According to a Department of Homeland Security report reviewed by Breitbart Texas, 61,471 migrants from “Special Interest Countries” entered the United States in Fiscal Year 2023. According to a source within CBP, most of the migrants, mainly single adult males from countries subject to travel warnings by the U.S. State Department due to terrorism, were released into the United States to pursue asylum claims.
The number of migrants from special interest countries climbed by more than 140% from fiscal year 2022 when Border Patrol agents encountered more than 25,500 Special Interest migrants across the southwest border. In all, more than 86,000 “Special Interest Aliens” made the crossing in two years.
According to a 2019 DHS fact sheet, the term “Significant Interest Alien” (SIA) is defined as follows:
Generally, an SIA is a non-U.S. person who, based on an analysis of travel patterns, potentially poses a national security risk to the United States or its interests. Often such individuals or groups are employing travel patterns known or evaluated to possibly have a nexus to terrorism. DHS analysis includes an examination of travel patterns, points of origin, and/or travel segments that are tied to current assessments of national and international threat environments.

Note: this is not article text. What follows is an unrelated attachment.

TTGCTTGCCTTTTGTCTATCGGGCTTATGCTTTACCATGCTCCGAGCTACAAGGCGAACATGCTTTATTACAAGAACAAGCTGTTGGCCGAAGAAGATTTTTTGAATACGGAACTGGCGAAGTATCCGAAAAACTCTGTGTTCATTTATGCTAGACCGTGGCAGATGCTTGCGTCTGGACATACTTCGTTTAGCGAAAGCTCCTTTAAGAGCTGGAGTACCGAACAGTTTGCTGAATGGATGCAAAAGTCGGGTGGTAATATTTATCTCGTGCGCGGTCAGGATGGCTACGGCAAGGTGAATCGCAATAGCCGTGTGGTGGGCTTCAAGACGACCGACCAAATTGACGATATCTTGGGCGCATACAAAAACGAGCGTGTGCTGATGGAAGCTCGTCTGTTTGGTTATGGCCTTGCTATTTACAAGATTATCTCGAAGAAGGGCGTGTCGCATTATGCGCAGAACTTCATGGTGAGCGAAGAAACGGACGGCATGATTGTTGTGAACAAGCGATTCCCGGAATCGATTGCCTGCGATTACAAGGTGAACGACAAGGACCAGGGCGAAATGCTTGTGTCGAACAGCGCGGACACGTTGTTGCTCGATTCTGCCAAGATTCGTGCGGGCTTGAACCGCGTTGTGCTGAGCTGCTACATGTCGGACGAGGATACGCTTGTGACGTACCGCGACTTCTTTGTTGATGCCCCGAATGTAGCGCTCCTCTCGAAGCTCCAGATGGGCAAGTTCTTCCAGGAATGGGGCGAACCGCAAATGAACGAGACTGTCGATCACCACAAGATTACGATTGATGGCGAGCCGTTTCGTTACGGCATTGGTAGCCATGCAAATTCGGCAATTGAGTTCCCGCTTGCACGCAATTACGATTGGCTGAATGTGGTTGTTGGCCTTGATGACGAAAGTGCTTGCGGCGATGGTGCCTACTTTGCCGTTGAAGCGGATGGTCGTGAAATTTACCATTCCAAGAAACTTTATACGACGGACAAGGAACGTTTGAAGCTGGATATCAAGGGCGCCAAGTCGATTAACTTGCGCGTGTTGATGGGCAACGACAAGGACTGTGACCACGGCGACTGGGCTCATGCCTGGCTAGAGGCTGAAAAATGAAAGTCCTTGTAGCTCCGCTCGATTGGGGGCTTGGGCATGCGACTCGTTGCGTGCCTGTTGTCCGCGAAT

This does not mean that all SIAs are “terrorists,” but rather that the travel and behavior of such individuals indicate a possible nexus to nefarious activity (including terrorism) and, at a minimum, provide indicators that necessitate heightened screening and further investigation. The term SIA does not indicate any specific derogatory information about the individual – and DHS has never indicated that the SIA designation means more than that.
More than 15,000 Special Interest Migrants from the Islamic Republic of Mauritania were apprehended entering the United States from Mexico during the latest fiscal year, which ended on September 30. According to the CIA World Factbook, the Northwestern African country is still working to address a continuing practice of slavery and its vestiges. Although officially abolished in 1981, slavery was not criminalized until 2007. As of 2022, the practice of slavery still exists among most ethnic groups inside the Islamic Republic of Mauritania, according to a United Nations report.